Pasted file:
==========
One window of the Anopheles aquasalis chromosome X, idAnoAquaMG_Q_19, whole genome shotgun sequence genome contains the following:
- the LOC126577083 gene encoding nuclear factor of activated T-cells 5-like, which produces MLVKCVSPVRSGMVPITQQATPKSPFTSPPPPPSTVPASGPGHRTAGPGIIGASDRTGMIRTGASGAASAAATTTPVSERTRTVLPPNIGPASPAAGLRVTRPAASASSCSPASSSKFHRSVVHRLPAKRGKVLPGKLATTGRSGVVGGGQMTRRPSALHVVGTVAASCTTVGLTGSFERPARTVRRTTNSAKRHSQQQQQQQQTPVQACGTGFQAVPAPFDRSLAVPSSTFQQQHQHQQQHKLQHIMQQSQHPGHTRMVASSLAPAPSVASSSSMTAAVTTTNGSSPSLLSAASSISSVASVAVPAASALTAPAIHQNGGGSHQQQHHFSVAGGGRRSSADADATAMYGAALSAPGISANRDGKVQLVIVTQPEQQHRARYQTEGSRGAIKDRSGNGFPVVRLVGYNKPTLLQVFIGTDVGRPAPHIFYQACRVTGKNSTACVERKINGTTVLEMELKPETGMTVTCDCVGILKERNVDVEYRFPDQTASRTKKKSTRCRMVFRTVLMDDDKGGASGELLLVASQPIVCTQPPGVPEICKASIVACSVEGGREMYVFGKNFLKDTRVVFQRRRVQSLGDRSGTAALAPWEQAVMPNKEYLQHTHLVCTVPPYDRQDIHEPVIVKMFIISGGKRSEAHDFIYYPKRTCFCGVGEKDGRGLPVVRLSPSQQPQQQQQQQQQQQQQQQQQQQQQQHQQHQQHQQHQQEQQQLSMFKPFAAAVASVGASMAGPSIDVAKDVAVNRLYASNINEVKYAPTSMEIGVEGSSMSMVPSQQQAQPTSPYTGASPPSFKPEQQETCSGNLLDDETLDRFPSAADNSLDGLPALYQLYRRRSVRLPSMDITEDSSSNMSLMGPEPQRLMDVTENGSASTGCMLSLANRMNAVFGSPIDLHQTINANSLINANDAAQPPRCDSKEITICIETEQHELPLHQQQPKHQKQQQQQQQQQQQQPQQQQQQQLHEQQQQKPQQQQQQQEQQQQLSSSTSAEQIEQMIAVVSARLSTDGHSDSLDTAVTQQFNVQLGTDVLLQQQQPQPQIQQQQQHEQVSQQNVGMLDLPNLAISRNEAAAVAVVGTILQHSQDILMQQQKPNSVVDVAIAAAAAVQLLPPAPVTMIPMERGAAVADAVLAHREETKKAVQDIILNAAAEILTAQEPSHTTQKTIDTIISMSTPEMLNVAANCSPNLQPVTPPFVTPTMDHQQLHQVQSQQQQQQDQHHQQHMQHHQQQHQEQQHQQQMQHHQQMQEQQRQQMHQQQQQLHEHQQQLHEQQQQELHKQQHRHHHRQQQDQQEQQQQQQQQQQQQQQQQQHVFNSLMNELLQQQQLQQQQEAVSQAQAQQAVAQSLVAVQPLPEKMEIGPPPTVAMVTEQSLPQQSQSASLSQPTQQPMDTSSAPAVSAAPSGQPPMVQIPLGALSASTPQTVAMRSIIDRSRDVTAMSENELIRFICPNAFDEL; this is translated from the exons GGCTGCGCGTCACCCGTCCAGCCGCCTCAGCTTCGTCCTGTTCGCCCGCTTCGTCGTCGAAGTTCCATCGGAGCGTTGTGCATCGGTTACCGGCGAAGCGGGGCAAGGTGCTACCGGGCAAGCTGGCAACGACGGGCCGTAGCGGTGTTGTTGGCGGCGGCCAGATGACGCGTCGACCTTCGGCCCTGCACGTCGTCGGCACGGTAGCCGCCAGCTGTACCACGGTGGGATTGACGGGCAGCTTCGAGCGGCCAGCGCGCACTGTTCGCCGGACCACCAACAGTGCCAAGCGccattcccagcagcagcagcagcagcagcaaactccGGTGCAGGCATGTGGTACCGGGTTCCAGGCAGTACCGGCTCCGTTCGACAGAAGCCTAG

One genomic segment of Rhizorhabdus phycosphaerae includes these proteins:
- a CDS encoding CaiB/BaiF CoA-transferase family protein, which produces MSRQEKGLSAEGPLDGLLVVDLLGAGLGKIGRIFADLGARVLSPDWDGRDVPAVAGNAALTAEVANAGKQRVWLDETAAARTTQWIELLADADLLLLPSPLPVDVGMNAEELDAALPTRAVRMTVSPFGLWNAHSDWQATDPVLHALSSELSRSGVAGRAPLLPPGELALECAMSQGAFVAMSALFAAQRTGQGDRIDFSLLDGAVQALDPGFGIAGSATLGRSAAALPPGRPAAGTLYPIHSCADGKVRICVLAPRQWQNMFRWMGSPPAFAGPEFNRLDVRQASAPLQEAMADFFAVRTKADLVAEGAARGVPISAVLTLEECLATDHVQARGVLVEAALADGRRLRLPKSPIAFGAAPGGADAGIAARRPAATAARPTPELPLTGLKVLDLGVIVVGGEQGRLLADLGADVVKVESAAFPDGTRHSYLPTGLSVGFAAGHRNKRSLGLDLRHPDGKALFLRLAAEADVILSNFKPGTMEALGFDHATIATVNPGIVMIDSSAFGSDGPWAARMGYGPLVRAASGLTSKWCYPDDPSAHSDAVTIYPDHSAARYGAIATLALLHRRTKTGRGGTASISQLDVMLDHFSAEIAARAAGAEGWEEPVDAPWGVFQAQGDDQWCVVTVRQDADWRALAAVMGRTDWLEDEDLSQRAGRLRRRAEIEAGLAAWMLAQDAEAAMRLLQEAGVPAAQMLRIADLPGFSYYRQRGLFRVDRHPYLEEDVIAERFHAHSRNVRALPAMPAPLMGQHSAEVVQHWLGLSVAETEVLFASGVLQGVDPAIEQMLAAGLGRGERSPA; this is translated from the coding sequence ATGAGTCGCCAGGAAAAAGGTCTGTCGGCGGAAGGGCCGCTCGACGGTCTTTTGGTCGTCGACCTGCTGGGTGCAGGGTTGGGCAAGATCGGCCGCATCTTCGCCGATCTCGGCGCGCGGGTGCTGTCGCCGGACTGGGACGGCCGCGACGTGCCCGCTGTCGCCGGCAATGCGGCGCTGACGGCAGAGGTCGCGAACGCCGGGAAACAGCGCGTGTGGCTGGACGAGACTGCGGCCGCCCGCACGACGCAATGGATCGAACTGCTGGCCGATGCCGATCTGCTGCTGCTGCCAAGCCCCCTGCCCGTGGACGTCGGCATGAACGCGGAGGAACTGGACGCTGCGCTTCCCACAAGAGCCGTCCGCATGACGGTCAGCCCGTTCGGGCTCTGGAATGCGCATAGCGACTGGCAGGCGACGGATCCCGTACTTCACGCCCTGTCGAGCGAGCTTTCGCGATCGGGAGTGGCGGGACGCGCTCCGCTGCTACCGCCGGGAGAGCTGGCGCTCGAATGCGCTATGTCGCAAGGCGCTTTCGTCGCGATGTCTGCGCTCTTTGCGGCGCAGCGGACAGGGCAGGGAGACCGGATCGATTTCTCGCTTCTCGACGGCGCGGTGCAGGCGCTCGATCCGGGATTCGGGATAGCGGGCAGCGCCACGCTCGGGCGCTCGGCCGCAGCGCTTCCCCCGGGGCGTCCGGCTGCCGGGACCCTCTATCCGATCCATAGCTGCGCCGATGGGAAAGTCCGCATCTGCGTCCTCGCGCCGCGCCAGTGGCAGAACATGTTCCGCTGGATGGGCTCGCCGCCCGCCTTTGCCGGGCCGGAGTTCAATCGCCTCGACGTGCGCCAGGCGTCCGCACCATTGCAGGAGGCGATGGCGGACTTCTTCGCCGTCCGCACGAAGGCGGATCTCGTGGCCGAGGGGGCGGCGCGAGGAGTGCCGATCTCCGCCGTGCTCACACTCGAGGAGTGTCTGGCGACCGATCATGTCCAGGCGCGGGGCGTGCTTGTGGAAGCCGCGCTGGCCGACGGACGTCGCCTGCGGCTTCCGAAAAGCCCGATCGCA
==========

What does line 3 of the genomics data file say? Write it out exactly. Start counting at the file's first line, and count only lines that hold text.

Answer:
One genomic segment of Rhizorhabdus phycosphaerae includes these proteins: